The coincidence of two Firebirds in one weekend suggested a Compare-and-Contrast exercise.
Firebird, Lorraine Chapman, choreographer, with the North Atlantic Dance Theatre at Next Door Theatre, Winchester, MA, June 17-19.
By Marcia B. Siegel
Two Boston-based choreographers tackled a legendary 20th century ballet last week. The coincidence of two Firebirds in one weekend suggested a Compare-and-Contrast exercise, but the only thing the two makeovers had in common was a reduction in scale.
Gianni Di Marco’s “semi-staged” version was made for the Cambridge Symphony Orchestra. The single performance took place Saturday night in MIT’s Kresge Auditorium, not an ideal place for a theatrical production. The domed structure, built in the mid-1950s by architect Eero Saarinen, is like a giant sounding board, with wooden walls and acoustic panels that float overhead, and a wide, shallow seating area that made it possible for the friendly audience to see and hear all 80 members of the orchestra. The curtainless curtain-raiser was another dark European fairy tale, Antonin Dvorák’s 1896 “The Water Goblin.”
The original Firebird, choreographed in 1910 by Michel Fokine, with Igor Stravinsky’s first major score, established the Diaghilev Ballets Russes’s reputation and made stars of the creators. In brief, the plot goes: the Tsarevich Ivan finds a garden in the forest and captures the mysterious Firebird. In return for her release, she gives him a magic feather. In the same garden he discovers a troupe of maidens and falls in love with their leader, the Princess (or Tsarevna, depending on which version you’re seeing). She and her companions are prisoners of the evil Kaschei. Later, Ivan uses the magic feather to summon the Firebird; she comes to the rescue and subdues Kaschei and his monsters. Ivan marries the princess and the monarchy lives on.
Di Marco’s challenge was having to confine the dance to a narrow space in front of the musicians — there is no orchestra pit in Kresge. Wisely, he confined the cast to seven dancers and shrank the original libretto accordingly. The dancing was modest, the action held back.
One good idea was to use Stravinsky’s overture, with its lurking deep tones, for a preview of how the magician Kaschei (played by the choreographer) captured the Princess (Jaime Derocker). They’re seen in a stage box high above the stage. When Prince Ivan (played here by Alan Alberto) climbs over an imaginary wall he sees a mysterious Firebird (Ruth Whitney).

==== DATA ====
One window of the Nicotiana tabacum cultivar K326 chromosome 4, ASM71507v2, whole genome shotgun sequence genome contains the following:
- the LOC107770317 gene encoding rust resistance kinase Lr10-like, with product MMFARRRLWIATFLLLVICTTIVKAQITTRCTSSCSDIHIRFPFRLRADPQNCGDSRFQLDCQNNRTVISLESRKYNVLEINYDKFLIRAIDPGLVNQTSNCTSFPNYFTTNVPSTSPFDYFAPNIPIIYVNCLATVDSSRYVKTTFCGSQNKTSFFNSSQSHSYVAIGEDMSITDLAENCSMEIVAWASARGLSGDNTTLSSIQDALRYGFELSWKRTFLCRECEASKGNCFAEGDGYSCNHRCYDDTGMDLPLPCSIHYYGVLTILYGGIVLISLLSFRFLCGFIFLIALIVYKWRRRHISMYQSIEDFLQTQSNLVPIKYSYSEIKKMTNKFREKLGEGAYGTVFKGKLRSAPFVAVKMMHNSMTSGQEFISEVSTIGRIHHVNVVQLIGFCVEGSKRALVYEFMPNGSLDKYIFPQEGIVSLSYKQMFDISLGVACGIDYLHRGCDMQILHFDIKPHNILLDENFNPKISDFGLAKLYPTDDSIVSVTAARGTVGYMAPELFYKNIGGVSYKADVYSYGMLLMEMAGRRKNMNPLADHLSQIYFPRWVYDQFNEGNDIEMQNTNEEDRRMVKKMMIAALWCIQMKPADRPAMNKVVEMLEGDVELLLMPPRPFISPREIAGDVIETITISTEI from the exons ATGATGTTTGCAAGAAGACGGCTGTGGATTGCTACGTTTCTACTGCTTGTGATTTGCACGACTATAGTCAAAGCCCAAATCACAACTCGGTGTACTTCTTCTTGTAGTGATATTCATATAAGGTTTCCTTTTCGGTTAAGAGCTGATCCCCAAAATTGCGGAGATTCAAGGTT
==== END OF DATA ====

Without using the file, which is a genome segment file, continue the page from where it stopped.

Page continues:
Instead of leaping about the garden, Di Marco’s Firebird spun and flapped her arms—I thought the narrow strip of dancing space would have made jetés dangerous. The capture duet contained some interesting lifts and lots of turning. The Princess and her two companions (Brenna Difrancesco and Tegan Rich) rushed about with small skipping jumps. Hardly had Ivan and the Princess established themselves as a couple when four monsters appeared (the two assistant princesses plus Jacob Hoover and Harunaga Yamakawa, dressed in monster costumes). They pretended to struggle. By this time even the dancing looked fake.
But the evening was meant to belong to the orchestra. Even the program gave a synopsis for the original ballet, which described the music’s libretto, not the stage action. Di Marco deferred to the orchestra for long interludes during which, in standard versions of the ballet, there’s usually something going on on the stage. With the orchestra in front of me instead of in the pit, as it is for standard versions of Firebird, I heard the music differently. I especially could appreciate the way conductor Cynthia Woods and Saarinen’s building allowed the audience to hear Stravinsky’s wonderful passages featuring woodwinds, brasses, and percussion.